Fascinating and often very funny. Recommended ( )
  Opinionated | May 18, 2014 |
This was a fascinating exploration of an aspect of the British empire experience of which I had been unaware. I knew about all those ladies in their stifling finery, living lives of ridiculous luxury amidst unthinkable poverty in a brutal climate, but I had never wondered how they got there, or why they went. I had certainly never heard of them referred to collectively as the Fishing Fleet. The girls fell into two main categories: those who were returning to parents in India after being sent to England for their education; and those born in England who hadn't found a suitable match at home (probably because all the eligible men were off building the Empire) and were shipped out to stay with relatives or family friends in India. They were all looking for marriage because, well, there were no other options. And those sex-deprived Empire-building Englishmen with their stiff upper lips were all too willing to oblige.

The book focuses on the period of the Raj, especially from the 1890s to World War II, because that was the period for which the author was able to get plenty of first-hand accounts, from letters, diaries, and even some personal interviews. The author does a good job of providing the historical context for the Fishing Fleet in the Raj, going back to 1671, when the East India Company paid young women to sail out to India and marry. The book has chapters on the women and the men, the voyage, physical and social conditions in India, courtship and marriage, as well as chapters spotlighting the experiences of individual women. Many aspects of the women's lives in India were explored, and they even had menstrual cycles! (It bugs me that basic inconveniences of human bodily functions are so often ignored in books.) Everything is described through the first-hand accounts, and there are dozens of photographs.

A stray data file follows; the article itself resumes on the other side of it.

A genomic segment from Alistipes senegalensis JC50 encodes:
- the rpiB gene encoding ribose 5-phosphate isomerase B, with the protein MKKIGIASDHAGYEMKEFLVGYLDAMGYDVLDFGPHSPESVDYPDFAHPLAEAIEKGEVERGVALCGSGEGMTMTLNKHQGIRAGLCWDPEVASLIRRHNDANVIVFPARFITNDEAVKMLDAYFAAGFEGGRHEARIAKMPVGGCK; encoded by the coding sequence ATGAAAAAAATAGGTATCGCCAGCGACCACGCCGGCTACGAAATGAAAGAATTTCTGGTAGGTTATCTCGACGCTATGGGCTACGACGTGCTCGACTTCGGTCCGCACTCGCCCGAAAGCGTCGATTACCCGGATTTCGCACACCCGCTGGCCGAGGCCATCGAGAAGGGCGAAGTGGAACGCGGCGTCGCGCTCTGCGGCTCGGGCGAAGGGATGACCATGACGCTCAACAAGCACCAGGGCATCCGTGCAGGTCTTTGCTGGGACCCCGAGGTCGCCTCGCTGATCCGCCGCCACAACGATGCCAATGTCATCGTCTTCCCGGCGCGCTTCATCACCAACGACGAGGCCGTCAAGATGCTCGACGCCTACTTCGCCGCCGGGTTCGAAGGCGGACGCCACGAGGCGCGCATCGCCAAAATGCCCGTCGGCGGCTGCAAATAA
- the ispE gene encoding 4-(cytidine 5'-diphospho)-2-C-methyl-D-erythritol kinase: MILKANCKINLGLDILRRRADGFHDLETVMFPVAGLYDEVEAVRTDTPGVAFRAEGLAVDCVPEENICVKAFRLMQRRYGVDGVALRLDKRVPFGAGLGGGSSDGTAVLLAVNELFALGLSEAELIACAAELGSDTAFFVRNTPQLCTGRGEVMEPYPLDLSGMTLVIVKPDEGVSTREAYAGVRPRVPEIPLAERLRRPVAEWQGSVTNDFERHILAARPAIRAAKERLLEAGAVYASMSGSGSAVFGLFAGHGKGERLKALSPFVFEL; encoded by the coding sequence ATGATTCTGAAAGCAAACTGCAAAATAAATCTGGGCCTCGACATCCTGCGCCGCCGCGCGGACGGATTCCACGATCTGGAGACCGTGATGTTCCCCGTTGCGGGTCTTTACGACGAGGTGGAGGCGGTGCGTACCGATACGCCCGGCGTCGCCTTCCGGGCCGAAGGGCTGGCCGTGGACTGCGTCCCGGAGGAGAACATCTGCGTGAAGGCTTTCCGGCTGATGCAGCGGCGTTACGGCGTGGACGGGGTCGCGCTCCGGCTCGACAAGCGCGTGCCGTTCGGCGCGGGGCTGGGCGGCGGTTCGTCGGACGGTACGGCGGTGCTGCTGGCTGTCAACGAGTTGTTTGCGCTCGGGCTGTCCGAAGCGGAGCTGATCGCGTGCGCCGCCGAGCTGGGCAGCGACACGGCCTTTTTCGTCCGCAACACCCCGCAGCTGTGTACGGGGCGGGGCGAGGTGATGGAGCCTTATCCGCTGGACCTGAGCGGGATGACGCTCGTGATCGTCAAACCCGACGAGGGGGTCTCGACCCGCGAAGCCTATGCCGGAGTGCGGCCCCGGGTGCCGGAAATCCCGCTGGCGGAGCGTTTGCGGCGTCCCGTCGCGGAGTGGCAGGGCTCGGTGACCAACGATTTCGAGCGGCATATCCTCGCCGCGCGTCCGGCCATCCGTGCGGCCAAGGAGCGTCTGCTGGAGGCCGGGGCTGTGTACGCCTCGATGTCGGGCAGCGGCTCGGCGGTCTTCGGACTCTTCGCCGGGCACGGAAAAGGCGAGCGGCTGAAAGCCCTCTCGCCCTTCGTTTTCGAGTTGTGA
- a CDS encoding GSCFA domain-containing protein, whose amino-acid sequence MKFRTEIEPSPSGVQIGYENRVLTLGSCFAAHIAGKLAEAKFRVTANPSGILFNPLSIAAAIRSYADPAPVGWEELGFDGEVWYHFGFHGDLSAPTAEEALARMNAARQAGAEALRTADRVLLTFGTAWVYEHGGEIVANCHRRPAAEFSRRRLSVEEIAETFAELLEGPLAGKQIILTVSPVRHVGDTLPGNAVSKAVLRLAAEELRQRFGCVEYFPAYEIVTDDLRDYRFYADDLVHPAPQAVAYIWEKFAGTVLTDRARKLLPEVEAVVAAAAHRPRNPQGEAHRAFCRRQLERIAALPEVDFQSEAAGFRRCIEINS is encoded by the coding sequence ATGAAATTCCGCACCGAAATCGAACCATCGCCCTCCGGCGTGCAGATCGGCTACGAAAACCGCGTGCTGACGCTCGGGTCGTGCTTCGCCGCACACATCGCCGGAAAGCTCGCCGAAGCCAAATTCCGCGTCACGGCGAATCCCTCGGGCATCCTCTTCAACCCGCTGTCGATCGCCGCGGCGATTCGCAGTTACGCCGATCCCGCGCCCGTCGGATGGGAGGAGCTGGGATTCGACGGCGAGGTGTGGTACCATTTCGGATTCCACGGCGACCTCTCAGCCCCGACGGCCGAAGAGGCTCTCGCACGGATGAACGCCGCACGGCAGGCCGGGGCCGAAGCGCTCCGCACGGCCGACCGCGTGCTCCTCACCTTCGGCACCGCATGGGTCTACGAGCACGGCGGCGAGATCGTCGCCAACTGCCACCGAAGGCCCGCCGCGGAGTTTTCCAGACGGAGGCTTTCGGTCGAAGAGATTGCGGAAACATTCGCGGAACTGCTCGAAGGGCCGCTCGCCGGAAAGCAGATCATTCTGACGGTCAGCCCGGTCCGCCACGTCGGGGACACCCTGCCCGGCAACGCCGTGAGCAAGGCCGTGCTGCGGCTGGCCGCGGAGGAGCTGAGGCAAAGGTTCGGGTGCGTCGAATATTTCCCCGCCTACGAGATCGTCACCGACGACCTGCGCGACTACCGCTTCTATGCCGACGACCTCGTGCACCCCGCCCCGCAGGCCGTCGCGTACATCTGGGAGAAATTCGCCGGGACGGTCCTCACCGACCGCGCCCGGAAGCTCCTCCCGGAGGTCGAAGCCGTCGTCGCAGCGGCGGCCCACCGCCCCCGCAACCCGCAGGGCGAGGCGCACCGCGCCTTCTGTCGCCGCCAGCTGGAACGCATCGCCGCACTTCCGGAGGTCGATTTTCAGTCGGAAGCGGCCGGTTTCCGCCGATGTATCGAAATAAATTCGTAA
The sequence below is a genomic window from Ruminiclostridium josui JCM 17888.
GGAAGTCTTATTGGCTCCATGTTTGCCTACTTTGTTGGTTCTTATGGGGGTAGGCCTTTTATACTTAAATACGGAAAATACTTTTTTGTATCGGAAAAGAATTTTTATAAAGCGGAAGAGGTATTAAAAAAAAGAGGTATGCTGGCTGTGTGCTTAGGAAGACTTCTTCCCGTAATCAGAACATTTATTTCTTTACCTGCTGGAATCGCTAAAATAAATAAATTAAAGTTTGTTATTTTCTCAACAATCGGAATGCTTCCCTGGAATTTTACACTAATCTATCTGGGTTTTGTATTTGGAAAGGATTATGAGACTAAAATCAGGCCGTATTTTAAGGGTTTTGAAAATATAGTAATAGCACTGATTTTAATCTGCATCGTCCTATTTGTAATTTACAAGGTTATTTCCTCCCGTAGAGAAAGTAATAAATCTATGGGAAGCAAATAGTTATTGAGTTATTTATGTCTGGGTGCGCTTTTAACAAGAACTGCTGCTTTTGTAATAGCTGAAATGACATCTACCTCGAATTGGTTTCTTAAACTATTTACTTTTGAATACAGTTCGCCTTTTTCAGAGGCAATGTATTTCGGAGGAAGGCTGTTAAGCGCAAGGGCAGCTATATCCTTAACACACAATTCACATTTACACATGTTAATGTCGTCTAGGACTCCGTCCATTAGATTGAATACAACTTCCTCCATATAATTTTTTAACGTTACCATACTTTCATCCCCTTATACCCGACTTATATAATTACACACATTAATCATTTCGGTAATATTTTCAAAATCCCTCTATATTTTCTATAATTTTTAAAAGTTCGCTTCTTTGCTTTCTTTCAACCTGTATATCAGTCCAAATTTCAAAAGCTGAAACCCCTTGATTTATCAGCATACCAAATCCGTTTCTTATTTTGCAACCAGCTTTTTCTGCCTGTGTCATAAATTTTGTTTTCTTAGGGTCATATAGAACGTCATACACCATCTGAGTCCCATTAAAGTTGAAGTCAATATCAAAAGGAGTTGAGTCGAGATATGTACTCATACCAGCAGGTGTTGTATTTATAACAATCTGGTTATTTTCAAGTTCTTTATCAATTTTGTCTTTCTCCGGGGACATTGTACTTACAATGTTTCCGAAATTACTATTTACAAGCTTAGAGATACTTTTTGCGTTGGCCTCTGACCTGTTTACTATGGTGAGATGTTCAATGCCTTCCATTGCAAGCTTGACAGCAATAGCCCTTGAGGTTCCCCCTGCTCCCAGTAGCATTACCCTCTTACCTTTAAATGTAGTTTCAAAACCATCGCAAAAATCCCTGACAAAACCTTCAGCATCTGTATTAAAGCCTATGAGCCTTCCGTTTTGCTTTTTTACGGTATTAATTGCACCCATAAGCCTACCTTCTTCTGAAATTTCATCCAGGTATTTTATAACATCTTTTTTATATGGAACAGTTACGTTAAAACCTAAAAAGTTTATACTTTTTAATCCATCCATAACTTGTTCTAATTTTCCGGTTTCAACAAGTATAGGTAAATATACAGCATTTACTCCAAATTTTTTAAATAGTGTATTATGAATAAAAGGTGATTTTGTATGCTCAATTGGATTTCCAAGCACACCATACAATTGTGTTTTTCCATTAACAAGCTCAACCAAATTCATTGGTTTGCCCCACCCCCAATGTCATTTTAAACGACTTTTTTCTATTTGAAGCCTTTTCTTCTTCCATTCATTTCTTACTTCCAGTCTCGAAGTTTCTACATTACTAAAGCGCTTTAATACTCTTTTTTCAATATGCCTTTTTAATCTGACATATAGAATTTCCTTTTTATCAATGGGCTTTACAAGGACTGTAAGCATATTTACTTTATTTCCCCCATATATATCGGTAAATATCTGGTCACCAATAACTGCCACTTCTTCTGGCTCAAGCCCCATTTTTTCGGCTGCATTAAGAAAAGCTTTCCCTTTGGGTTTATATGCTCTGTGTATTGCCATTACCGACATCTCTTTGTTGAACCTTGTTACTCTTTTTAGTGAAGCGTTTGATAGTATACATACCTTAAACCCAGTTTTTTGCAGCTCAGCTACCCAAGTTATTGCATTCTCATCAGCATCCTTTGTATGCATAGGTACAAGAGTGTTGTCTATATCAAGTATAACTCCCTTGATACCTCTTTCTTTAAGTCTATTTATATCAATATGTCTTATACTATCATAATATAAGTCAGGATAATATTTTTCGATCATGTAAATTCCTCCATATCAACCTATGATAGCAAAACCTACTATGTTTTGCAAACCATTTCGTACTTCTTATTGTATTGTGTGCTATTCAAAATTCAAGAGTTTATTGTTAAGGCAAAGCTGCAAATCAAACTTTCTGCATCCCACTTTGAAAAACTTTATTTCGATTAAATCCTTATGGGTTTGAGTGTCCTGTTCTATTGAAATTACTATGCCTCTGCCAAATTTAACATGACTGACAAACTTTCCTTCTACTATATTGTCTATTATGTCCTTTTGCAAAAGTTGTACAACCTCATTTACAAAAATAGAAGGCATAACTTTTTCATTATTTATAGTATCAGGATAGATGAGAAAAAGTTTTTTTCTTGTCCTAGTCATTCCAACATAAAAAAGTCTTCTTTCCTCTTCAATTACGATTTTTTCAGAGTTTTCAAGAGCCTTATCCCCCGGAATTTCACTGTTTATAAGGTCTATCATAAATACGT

My only complaint about the book was that it dragged a bit through the middle, with account after account of dances, clubs, protocol, lavish entertainments and unimaginably wealthy maharajahs. Towards the end I started to notice some repetitions.

I'd recommend this to anyone interested in British India. It amazes me how they built such an exaggerated version of English society in a place completely different from their home, and managed to keep themselves so separated from the enormous native population, while at the same time relying on native labour for everything. ( )
  SylviaC | Mar 19, 2014 |
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From the late 19th century, when the Raj was at its height, many of Britain's best and brightest young men went out to India to work as administrators, soldiers and businessmen. With the advent of steam travel and the opening of the Suez Canal, countless young women, suffering at the lack of eligible men in Britain, followed in their wake. This amorphous band was composed of daughters returning after their English education, girls invited to stay with married sisters or friends and yet others whose declared or undeclared goal was simply to find a husband. They were known as the Fishing Fleet and this book is their story, hitherto untold.… (more)